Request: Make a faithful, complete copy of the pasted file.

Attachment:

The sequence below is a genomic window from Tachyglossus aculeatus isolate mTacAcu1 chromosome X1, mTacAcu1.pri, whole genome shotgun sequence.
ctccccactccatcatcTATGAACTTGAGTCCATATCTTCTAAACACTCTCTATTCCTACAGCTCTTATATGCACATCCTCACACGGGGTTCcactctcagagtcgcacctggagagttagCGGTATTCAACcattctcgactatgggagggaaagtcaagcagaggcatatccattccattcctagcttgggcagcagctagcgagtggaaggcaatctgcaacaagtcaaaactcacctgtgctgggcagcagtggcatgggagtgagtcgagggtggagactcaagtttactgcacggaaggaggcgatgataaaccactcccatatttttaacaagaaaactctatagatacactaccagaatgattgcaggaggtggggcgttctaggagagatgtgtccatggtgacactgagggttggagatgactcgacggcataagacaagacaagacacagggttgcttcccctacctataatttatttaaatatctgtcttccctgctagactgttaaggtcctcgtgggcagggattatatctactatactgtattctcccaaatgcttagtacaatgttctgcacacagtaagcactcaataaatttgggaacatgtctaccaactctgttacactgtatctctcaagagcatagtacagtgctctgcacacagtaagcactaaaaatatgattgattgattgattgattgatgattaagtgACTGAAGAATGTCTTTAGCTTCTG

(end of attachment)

The sequence below is a genomic window from Tachyglossus aculeatus isolate mTacAcu1 chromosome X1, mTacAcu1.pri, whole genome shotgun sequence.
ctccccactccatcatcTATGAACTTGAGTCCATATCTTCTAAACACTCTCTATTCCTACAGCTCTTATATGCACATCCTCACACGGGGTTCcactctcagagtcgcacctggagagttagCGGTATTCAACcattctcgactatgggagggaaagtcaagcagaggcatatccattccattcctagcttgggcagcagctagcgagtggaaggcaatctgcaacaagtcaaaactcacctgtgctgggcagcagtggcatgggagtgagtcgagggtggagactcaagtttactgcacggaaggaggcgatgataaaccactcccatatttttaacaagaaaactctatagatacactaccagaatgattgcaggaggtggggcgttctaggagagatgtgtccatggtgacactgagggttggagatgactcgacggcataagacaagacaagacacagggttgcttcccctacctataatttatttaaatatctgtcttccctgctagactgttaaggtcctcgtgggcagggattatatctactatactgtattctcccaaatgcttagtacaatgttctgcacacagtaagcactcaataaatttgggaacatgtctaccaactctgttacactgtatctctcaagagcatagtacagtgctctgcacacagtaagcactaaaaatatgattgattgattgattgattgatgattaagtgACTGAAGAATGTCTTTAGCTTCTG